Next week, two men launch an expedition to paddle rivers and collect trash along the way.
Water-loving Minnesotans and founders of Adventure Stewardship Alliance, Michael Anderson and Paul Twedt will paddle roughly 1,200 miles this summer on rivers in Minnesota and Wisconsin.
Here’s the twist: They will pick up and remove litter as they paddle through the summer and into the fall.
Beginning June 13th, the expedition will span the 235-mile length of the Namekagon/St. Croix river system, the 330-mile Minnesota River, and 620+ miles of the Mississippi.
The crew is familiar with this kind of mission. Twedt is a founding member and former hiker on the Packing It Out team. He’s worked cleaning hiking trails, roadsides, and various parks and communities across America.
Mission For Good: Adventure Stewardship Alliance
The Three Rivers Expedition is the pilot trip for Adventure Stewardship Alliance. The crew’s intentions are to facilitate connections between people and place, “deepening their sense of place and inspiring stewardship of the natural world.”
Seth Orme and Abby Taylor of Packing It Out will join them for the 620-mile Mississippi River section. This takes place after the conclusion of Packing It Out’s cross-country bike trip this summer.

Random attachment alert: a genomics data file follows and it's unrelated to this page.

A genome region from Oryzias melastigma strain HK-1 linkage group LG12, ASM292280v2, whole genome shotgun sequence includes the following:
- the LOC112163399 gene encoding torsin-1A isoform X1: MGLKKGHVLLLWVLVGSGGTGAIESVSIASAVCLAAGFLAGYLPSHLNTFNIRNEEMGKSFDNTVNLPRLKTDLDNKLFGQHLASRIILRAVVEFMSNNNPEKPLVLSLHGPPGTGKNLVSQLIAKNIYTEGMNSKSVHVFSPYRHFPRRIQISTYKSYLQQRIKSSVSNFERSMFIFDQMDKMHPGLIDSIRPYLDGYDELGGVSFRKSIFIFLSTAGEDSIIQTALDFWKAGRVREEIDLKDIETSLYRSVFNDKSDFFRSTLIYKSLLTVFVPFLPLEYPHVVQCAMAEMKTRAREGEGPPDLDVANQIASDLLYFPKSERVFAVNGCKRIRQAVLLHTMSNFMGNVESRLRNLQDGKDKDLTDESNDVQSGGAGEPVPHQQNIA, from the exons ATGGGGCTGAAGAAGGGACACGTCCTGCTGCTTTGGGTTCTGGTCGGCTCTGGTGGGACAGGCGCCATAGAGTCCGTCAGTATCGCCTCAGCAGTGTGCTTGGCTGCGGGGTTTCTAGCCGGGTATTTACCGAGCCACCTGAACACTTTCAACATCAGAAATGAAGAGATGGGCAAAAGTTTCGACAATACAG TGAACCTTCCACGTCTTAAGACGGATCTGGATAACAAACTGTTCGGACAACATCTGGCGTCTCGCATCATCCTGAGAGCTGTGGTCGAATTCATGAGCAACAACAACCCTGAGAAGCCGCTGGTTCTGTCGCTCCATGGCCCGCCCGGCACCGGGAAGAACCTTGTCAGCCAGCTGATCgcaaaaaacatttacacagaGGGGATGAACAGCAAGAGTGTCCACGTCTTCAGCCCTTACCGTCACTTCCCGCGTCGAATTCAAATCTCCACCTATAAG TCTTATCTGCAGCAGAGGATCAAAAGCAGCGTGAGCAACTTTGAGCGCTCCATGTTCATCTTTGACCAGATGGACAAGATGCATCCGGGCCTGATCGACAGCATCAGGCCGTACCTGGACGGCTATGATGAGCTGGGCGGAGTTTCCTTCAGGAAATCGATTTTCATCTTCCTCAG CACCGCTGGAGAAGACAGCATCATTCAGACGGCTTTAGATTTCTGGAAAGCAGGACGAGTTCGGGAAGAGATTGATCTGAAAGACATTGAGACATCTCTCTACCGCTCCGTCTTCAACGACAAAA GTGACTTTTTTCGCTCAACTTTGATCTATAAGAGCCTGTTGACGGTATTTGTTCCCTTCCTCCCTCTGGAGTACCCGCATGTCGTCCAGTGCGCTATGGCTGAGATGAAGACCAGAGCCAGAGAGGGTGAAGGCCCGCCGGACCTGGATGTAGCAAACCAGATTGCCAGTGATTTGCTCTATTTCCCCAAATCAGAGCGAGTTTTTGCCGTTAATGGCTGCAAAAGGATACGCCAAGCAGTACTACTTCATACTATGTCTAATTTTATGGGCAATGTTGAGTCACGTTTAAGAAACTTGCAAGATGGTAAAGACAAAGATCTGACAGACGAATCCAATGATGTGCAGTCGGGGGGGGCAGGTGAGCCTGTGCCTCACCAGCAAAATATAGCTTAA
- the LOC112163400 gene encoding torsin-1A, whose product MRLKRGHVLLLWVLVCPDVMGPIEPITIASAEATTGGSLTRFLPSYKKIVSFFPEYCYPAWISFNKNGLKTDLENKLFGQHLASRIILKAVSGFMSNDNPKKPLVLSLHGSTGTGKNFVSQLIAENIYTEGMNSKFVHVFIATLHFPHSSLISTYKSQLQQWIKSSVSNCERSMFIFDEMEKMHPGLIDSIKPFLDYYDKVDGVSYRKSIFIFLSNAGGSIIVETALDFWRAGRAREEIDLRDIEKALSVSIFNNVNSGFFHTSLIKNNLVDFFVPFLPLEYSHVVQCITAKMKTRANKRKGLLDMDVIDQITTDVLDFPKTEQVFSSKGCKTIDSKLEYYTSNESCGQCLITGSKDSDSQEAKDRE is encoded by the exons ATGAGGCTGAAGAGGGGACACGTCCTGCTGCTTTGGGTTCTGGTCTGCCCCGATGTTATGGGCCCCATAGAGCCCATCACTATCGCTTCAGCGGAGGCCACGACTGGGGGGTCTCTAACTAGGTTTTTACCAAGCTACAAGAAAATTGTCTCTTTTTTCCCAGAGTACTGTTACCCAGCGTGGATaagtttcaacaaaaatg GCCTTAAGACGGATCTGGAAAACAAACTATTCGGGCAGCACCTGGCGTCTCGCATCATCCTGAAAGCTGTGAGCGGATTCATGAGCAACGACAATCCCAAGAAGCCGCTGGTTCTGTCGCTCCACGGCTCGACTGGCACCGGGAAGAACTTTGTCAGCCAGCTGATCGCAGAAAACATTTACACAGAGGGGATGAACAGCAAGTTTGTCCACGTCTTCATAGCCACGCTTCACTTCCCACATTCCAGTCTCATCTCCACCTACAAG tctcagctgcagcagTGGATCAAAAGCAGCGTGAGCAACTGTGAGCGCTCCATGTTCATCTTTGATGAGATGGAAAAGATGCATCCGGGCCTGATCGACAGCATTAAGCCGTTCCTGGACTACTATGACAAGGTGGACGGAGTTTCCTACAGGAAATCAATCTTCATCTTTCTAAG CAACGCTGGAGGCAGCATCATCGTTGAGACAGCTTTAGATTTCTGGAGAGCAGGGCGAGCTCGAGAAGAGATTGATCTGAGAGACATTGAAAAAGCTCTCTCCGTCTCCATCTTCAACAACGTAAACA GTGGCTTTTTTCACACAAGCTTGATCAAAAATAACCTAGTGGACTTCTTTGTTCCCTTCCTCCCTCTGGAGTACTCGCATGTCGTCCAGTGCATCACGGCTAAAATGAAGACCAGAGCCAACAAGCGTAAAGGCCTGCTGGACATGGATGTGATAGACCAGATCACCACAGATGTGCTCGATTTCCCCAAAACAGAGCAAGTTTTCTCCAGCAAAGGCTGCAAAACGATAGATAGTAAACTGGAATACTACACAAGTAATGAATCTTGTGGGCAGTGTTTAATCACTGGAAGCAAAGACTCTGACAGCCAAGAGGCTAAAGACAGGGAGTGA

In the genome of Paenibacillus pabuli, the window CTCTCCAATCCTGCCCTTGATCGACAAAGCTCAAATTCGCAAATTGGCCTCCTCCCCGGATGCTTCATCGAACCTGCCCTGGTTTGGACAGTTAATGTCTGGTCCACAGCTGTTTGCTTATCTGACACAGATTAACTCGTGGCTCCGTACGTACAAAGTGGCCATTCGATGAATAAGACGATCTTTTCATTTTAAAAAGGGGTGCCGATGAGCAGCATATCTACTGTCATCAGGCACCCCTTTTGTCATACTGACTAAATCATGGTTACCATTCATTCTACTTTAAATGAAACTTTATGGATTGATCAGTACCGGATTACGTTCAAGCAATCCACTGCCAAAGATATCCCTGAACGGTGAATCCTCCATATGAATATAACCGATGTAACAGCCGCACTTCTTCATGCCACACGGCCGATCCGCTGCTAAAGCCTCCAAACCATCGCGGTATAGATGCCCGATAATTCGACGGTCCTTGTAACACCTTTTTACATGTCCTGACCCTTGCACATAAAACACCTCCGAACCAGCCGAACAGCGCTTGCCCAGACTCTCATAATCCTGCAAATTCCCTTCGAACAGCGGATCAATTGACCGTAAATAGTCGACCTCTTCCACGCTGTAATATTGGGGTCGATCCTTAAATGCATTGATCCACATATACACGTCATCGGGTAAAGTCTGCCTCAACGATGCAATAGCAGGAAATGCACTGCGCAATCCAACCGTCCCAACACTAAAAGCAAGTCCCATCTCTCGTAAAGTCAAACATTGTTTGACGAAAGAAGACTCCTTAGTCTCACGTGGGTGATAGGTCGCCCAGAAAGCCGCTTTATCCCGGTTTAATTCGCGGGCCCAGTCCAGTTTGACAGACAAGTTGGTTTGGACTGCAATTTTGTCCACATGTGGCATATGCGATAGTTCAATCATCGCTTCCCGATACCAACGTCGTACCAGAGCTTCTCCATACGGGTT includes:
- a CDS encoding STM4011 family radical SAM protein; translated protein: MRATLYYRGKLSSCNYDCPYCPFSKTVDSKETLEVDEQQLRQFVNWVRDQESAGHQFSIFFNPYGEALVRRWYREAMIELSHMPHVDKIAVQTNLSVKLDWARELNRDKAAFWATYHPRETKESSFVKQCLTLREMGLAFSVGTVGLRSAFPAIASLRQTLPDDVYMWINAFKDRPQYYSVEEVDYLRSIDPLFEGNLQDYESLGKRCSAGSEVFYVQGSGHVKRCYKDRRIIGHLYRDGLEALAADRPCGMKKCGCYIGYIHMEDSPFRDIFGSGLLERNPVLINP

The crew will pack out trash from all three watersheds. They will document how much litter they remove on a website as well as recording notable and unique finds.
They will keep ecological field journals of daily observations with some audio/video recordings. All this will be shared via various media outlets, and eventually through podcasts.
Twin Cities Cleanup & Event
This litter-cleansing crew will also host an event in the Twin Cities on October 14th as they paddle through, so be on the lookout for more info.
The crew chose these three rivers because of their significant historic and cultural importance to the upper Midwest. They also hold vestiges of wilderness across the local landscape.
The route spans wild and scenic rivers along the Namekagon/St. Croix, to entirely agricultural shorelines along portions of the Minnesota River, to dammed industrial waterways along the Mississippi. The range of wild to tame (as much as any river can be) along these waterways is full spectrum.
Anderson and Twedt believe it is important to remember these rivers are arteries of industry, irrigation, and power. But while workhorses of the Midwest, they should also give recreational experiences. The project reminds us to be good stewards of these valuable water resources.
Connect with the group on social media or follow the Three Rivers Expedition by signing up for email updates at Adventure Stewardship Alliance. And as the group promotes — live intentionally, act ethically.